Brightwaters Mayor John Valdini, left, and John Catania, the village...

Brightwaters Mayor John Valdini, left, and John Catania, the village highway foreman, discuss renovation plans inside the Wohseepee Park cabin. Credit: Jessica Rotkiewicz

It takes a village — to renovate the nearly century-old dilapidated cabin at Wohseepee Park, Brightwaters Mayor John Valdini said.

Valdini has launched an all-volunteer effort to spruce up the 1,400-square-foot cabin built in 1926 on North Windsor Avenue. The village-owned building was originally used by the Boy Scouts and is in continuous use for activities such as little league meetings, private parties and as a polling place for state and national elections, Valdini said.

But the dated interior has cracking vinyl floors that are also warped, a leaning chimney, lacks lighting and needs fresh coats of paint, Valdini said.

“People just want to help and get dirty, and we’re going to get them dirty,” he said. “It was really the time to give the cabin an upgrade. It’s going to be an all-voluntary effort. We’ve already gotten 70 people in the village who have donated money toward the project. I’ve been contacted by almost two dozen contractors and subcontractors willing to do a piece of it."

As of earlier this month, about $12,000 had been raised for the restoration, and pledges of about $15,000 in additional material and labor have been made, Valdini said. Contractors and community groups have agreed to lend services and materials including demolition work, a front door and outside deck.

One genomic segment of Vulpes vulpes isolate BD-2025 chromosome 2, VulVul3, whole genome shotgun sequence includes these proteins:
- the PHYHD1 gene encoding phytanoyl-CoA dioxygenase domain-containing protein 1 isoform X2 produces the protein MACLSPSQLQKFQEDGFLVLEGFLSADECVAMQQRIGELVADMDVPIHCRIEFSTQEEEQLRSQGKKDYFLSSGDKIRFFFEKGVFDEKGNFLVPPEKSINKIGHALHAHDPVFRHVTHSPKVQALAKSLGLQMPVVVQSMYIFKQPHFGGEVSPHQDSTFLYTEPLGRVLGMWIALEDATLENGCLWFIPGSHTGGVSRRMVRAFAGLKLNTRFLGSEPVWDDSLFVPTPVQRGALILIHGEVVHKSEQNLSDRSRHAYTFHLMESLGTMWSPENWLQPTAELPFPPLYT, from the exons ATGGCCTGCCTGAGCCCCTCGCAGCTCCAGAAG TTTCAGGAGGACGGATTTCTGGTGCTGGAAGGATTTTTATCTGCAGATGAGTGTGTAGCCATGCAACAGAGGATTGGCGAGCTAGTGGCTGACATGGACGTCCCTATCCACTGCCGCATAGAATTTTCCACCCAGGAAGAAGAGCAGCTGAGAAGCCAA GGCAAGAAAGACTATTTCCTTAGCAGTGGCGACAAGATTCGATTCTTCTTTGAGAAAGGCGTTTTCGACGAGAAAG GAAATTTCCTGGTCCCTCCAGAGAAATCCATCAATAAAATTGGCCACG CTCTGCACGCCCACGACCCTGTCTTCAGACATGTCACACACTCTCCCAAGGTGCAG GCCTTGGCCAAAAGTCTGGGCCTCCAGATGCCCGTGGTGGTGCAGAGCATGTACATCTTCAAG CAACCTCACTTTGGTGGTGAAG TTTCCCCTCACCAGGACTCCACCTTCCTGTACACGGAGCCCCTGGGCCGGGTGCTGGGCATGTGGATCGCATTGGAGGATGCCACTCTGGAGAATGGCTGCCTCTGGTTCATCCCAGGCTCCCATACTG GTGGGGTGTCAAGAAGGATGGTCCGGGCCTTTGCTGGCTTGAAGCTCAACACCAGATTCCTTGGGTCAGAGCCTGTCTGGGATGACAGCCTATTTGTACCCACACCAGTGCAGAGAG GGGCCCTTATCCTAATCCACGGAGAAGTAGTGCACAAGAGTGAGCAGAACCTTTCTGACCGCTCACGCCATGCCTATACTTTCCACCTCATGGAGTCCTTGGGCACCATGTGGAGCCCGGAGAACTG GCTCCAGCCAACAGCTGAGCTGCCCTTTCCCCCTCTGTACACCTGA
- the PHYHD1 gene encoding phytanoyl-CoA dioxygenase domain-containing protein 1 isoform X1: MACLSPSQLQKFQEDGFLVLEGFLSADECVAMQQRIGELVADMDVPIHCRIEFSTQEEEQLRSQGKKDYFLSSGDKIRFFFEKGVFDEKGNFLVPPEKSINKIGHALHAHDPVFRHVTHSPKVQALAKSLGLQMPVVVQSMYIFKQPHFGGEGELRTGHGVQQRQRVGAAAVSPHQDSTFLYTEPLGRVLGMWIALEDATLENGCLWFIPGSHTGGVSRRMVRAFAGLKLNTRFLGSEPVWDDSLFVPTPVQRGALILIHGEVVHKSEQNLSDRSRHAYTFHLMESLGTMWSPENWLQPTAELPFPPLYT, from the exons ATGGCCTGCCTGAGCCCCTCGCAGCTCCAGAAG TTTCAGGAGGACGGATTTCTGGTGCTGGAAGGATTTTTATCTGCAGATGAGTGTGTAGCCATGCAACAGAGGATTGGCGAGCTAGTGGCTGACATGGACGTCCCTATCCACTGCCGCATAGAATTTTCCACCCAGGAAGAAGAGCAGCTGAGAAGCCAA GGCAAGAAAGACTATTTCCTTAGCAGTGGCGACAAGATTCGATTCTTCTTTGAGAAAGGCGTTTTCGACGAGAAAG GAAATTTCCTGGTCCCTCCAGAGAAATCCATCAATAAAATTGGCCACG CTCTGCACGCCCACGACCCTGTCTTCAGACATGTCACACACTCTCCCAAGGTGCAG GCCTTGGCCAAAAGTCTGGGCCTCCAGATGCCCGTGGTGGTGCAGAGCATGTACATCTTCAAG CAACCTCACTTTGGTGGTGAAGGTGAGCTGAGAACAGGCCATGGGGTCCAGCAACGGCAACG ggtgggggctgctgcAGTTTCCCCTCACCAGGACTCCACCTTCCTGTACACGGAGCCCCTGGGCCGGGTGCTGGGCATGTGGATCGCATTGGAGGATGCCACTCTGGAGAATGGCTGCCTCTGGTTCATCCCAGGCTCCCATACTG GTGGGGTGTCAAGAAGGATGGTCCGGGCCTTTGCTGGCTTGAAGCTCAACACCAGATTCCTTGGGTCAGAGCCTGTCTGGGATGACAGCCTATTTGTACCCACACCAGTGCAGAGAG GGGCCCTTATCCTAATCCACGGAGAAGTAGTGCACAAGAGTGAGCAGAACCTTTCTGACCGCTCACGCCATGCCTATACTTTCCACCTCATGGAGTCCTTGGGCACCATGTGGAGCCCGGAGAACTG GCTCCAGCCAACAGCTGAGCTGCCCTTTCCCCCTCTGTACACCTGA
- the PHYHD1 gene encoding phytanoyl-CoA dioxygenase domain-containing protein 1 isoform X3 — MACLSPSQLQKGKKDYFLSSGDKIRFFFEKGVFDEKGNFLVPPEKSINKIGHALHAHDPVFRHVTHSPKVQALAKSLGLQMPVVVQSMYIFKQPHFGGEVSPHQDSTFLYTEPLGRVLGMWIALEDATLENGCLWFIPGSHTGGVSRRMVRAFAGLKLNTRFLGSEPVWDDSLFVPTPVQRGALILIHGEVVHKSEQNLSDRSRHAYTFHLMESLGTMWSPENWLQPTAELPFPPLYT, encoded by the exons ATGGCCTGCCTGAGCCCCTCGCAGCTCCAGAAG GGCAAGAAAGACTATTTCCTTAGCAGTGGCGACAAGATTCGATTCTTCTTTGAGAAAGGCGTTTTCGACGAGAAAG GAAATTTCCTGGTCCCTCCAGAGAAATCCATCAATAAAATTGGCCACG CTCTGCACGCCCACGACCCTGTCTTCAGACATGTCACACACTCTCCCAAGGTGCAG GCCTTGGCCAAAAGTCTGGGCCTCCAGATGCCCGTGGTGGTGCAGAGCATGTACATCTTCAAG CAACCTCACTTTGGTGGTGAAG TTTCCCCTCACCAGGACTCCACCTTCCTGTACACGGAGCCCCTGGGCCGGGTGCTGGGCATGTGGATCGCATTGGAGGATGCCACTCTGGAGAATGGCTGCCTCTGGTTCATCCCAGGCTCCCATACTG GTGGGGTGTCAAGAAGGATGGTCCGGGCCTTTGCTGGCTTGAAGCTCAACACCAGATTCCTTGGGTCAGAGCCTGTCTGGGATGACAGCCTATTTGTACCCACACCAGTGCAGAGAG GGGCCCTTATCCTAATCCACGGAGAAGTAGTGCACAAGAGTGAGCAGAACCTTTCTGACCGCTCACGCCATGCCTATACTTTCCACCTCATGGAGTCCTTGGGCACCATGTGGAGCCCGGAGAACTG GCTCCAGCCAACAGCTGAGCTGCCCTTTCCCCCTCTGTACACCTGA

But Valdini knows that’s only a start to successfully complete the necessary changes he estimates will cost between $80,000 and $100,000. He has no plans to dip into village coffers to finance upgrades such as adding windows, replacing a boiler room with an outside bathroom and fixing a handicap ramp.

"We are going to strip everything down to the studs,” Valdini said. “The walls are tipping over. The chimney is moving. Every day we get more cracks.”

Valdini is owner of Dukes Development Corporation in Brightwaters, which does dry wall and carpentry. He has an ambitious plan to start the demolition in late March and finish the upgrades by Memorial Day weekend.

John Catania, who is the village highway foreman and oversees town buildings and parks, might stop by while volunteers are working, Valdini said. But he is the only village employee with any official role in the project.

“Village employees will not be part of any work that is being done, unless they want to volunteer on Saturdays,” Valdini said. 

Brooke Pitta, who is chairwoman of the Brightwaters Parks Committee, said she grew up using the cabin. Her mother organized a baby shower for her there, and her 7-year-old daughter uses the cabin as part of a camp group.

“I see families stepping up to volunteer,” Pitta said. “There are a lot of skillful people in the village and a lot of young families who want to see it done.”

Anyone who donates time, materials or money — no matter how much — will have their names engraved in a commemorative plaque, Valdini said.

“We're going to let them know it was a community effort," he said.

Planned changes to the building's interior and exterior:

  • Gutting two inside bathrooms
  • Replacing the fireplace
  • Building an outside seating deck 
  • Improving the park’s landscaping

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